A 2010 review of 80+ biomonitoring studies concluded that the general population is internally exposed to significant amounts of unconjugated BPA (in the ng/ml blood range).Using GC/MS on 20 samples, BPA was detected in 100% of urine samples with a median of 1.25 ng/ml, and 10% of blood samples (LOD 0.5 ng/ml). In a 2011 study, researchers found that after a 5-day consumption of 1 serving of canned vegetarian soup, subjects exhibited a 1200% increase in urinary BPA concentrations compared to controls, suggesting that such a diet induces a peak of BPA elevation of unknown duration and of unknown biological safety.
The best test methods for studying BPA effects are currently under discussion with scientists sharing different opinions.
In 2010 the EPA reported that over one million pounds of BPA are released into the environment annually. BPA can enter the environment either directly or through degradation of products, such as ocean-borne plastic trash. Leaching of BPA from plastic and metal waste in landfills is one potential source of environmental contamination. A 2009 meta-analysis of BPA in the surface water system reported that BPA is found in surface water and sediment in the United States and Europe.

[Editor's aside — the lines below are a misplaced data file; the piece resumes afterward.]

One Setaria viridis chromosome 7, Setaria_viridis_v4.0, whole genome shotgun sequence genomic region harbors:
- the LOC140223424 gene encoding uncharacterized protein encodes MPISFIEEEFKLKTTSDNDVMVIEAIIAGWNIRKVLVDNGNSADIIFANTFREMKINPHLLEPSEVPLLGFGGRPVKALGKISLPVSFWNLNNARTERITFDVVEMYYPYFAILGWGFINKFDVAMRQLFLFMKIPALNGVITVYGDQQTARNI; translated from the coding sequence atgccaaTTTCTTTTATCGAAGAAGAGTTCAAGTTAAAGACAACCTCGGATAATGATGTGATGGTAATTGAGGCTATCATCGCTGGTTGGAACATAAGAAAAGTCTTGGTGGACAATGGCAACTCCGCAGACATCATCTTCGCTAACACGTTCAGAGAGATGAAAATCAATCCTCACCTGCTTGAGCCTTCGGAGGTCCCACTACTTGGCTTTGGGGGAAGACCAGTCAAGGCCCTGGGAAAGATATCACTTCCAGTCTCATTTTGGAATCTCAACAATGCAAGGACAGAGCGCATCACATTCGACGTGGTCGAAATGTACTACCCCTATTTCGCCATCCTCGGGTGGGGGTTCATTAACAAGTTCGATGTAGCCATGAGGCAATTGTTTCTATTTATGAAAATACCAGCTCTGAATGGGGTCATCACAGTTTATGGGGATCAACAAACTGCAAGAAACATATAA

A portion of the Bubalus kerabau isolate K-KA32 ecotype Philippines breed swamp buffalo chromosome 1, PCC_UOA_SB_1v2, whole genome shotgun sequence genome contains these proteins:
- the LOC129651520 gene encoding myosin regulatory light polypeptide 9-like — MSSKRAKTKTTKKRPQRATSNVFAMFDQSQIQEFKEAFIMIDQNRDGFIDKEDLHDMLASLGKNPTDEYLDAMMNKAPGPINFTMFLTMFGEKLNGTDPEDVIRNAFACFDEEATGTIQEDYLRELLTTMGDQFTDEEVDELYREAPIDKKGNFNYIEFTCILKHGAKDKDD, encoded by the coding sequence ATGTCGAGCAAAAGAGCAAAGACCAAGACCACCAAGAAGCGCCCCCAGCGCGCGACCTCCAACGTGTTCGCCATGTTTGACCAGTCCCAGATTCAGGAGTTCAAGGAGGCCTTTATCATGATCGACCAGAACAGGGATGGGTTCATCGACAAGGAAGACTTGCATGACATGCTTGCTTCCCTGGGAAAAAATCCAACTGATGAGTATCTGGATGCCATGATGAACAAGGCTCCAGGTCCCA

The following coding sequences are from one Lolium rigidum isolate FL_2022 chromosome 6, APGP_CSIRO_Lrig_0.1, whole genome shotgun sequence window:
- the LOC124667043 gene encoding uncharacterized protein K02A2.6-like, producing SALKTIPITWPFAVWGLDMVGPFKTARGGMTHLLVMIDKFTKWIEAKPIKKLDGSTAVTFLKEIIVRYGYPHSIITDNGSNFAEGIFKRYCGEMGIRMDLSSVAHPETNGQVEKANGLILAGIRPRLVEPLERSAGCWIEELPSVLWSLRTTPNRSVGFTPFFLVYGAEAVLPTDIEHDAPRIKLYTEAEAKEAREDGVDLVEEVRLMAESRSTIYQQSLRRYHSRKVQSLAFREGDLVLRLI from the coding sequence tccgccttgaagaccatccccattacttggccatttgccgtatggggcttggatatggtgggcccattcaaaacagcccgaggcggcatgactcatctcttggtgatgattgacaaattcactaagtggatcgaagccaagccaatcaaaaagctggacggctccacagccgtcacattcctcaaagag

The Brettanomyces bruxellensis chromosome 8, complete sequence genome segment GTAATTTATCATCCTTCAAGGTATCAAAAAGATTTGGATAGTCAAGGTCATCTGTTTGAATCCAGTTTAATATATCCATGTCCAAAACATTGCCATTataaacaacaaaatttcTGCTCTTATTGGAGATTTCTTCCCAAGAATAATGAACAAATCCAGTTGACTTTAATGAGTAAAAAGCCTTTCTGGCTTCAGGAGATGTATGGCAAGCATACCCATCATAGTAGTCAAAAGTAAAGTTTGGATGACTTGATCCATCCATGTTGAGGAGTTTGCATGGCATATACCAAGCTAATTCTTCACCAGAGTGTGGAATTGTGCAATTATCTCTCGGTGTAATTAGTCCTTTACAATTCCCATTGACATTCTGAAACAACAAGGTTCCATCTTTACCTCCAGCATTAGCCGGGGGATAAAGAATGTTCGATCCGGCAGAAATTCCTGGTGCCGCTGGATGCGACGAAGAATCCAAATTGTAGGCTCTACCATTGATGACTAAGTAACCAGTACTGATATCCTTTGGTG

In general, studies have shown that BPA can affect growth, reproduction and development in aquatic organisms. Among freshwater organisms, fish appear to be the most sensitive species. Evidence of endocrine-related effects in fish, aquatic invertebrates, amphibians and reptiles has been reported at environmentally relevant exposure levels lower than those required for acute toxicity. There is a widespread variation in reported values for endocrine-related effects, but many fall in the range of 1μg/L to 1 mg/L.
As an environmental contaminant, BPA interferes with nitrogen fixation at the roots of leguminous plants associated with the bacterialsymbiontSinorhizobium meliloti. Despite ahalf-life in the soil of only 1–10 days, its ubiquity makes it an important pollutant. According to Environment Canada, "initial assessment shows that at low levels, bisphenol A can harm fish and organisms over time. Studies also indicate that it can currently be found in municipal wastewater." However, a study conducted in the United States in 2005 found that 91-98% of BPA may be removed from water during treatment at municipal water treatment plants.